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Colonizing Alaska: confronting Sheldon Jackson’s legacy at Princeton

<h6><strong>Katelyn Ryu / The Daily Princetonian</strong><br>
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Katelyn Ryu / The Daily Princetonian
 

Content Warning: The following column references settler colonialism and violence against Alaska Natives and their cultures. 

Sitka, Alaska, a tiny, waterfront town situated on the west coast of the Alexander Archipelago, is over 2,800 miles away from Princeton, N.J. Yet despite the distance between them, Sitka and Princeton are inextricably linked through the actions of one man: Sheldon Jackson. 

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Although often memorialized (in the process of writing this column, I found that most of the sources I consulted celebrated Jackson’s legacy) as the person who brought Western education and Protestantism to Alaska, Jackson was in fact a key agent in the denial, destruction, and appropriation of Alaska Native cultures. 

In 1877, Princeton Theological Seminary graduate and Presbyterian missionary Sheldon Jackson arrived in Sitka on his first mission to Alaska. By 1878, he had founded the Sitka Mission, which sought to “assimilate” Alaska Native boys in the vicinity, who were primarily Lingít and Haida. The school, which changed names many times and eventually became the Sheldon Jackson College, was the first American boarding school for Alaska Natives where children were separated from their parents, punished for speaking their native languages, and denied access to their cultures.  

In large part due to his efforts, Jackson was appointed the first General Agent of Education in Alaska, a position he held from 1885 to 1907. As General Agent of Education in Alaska, Jackson helped implement a plan to divide Alaska among various Christian religious denominations, so that missionaries representing different Christian faiths would have an assigned area in which to proselytize in the territory. Jackson’s efforts were pivotal in the establishment of American boarding schools for Native children across Alaska.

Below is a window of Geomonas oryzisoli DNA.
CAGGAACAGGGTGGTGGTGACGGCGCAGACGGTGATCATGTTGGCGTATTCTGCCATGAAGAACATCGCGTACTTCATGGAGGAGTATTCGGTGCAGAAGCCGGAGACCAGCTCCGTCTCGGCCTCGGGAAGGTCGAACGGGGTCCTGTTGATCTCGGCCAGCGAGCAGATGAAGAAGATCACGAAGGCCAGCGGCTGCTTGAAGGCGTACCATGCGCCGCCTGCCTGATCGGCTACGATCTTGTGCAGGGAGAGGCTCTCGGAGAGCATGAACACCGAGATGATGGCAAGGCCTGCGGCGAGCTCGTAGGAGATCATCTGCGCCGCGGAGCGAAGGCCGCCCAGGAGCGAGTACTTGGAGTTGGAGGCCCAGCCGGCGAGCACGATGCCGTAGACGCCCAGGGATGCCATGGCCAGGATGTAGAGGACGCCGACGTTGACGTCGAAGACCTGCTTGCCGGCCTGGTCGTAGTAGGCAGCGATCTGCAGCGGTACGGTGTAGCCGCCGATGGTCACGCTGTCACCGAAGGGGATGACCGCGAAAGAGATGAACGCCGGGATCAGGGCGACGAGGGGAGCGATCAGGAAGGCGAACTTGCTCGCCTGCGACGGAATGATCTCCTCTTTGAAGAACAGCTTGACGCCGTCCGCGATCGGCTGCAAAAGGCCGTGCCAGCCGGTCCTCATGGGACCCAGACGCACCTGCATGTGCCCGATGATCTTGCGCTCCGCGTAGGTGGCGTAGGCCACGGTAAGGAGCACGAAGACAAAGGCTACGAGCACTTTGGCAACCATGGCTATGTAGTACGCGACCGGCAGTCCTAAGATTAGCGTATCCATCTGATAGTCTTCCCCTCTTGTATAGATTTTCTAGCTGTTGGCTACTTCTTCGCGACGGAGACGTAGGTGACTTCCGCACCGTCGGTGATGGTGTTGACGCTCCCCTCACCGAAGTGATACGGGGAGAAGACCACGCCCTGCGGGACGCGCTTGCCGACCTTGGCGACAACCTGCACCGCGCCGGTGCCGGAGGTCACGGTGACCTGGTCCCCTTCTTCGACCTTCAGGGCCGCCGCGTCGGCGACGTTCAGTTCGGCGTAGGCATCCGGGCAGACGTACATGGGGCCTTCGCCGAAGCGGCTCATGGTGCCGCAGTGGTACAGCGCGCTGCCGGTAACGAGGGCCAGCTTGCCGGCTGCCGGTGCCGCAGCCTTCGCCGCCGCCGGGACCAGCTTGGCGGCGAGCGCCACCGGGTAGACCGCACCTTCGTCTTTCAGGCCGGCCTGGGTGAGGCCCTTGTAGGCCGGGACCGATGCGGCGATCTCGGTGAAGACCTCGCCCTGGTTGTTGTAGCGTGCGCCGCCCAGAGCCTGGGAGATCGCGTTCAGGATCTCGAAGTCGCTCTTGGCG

Although Jackson was not a Princetonian himself, his legacy is deeply tied to the University. During his time in Alaska, Jackson collected nearly 5,000 items belonging to Alaska Natives across the peninsula. While the majority of these items are housed at the Sheldon Jackson Museum in Sitka, Jackson also sent Alaska Native goods (in addition to Native goods from Washington and Arizona) to the Princeton Theological Seminary. These goods eventually were transferred to the Trustees of what was then Princeton College. Today, they are ‘owned’ by the University’s Department of Geosciences and are currently on loan to the Princeton University Art Museum. The majority of the material acquired by the University through Sheldon Jackson remains unknown or unidentified in its origin.  

I, like many Princetonians, was unaware of the connection between Sitka and Princeton until this May, when I had the opportunity to visit Alaska through a trip sponsored by Princeton’s Program in Russian, East European and Eurasian Studies

Before arriving in Alaska, I was prepared to confront Russia’s colonial legacy there. After all, one of the key objectives of the trip was to help students reach a deeper understanding about the history and lingering influence of the Russian Empire’s colonization of Alaska, whose 100-odd year stint as a Russian territory often goes overlooked. I did not, however, expect to find that Princeton — the municipality and University alike — remains connected to American colonization of the Alaskan peninsula.

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As members of the Princeton community, it is time we collectively acknowledge that Sheldon Jackson’s legacy is tied to our university and that the Department of Geosciences holds objects he ‘collected.’ To do so would mark a key step in scrutinizing the University’s connection to the systemic racism and settler colonialism that characterizes the past and the present of the United States. As for the items held by the Department of Geosciences, whether they should be returned to the descendants of those who made them or kept in scholastic institutions is not for me to say: only the people to whom they rightfully belong can speak on what their future should hold.

Genrietta Churbanova is a junior from Little Rock, Ark in the Anthropology Department. She is Head Opinion Editor. Genrietta can be reached at geaac@princeton.edu.

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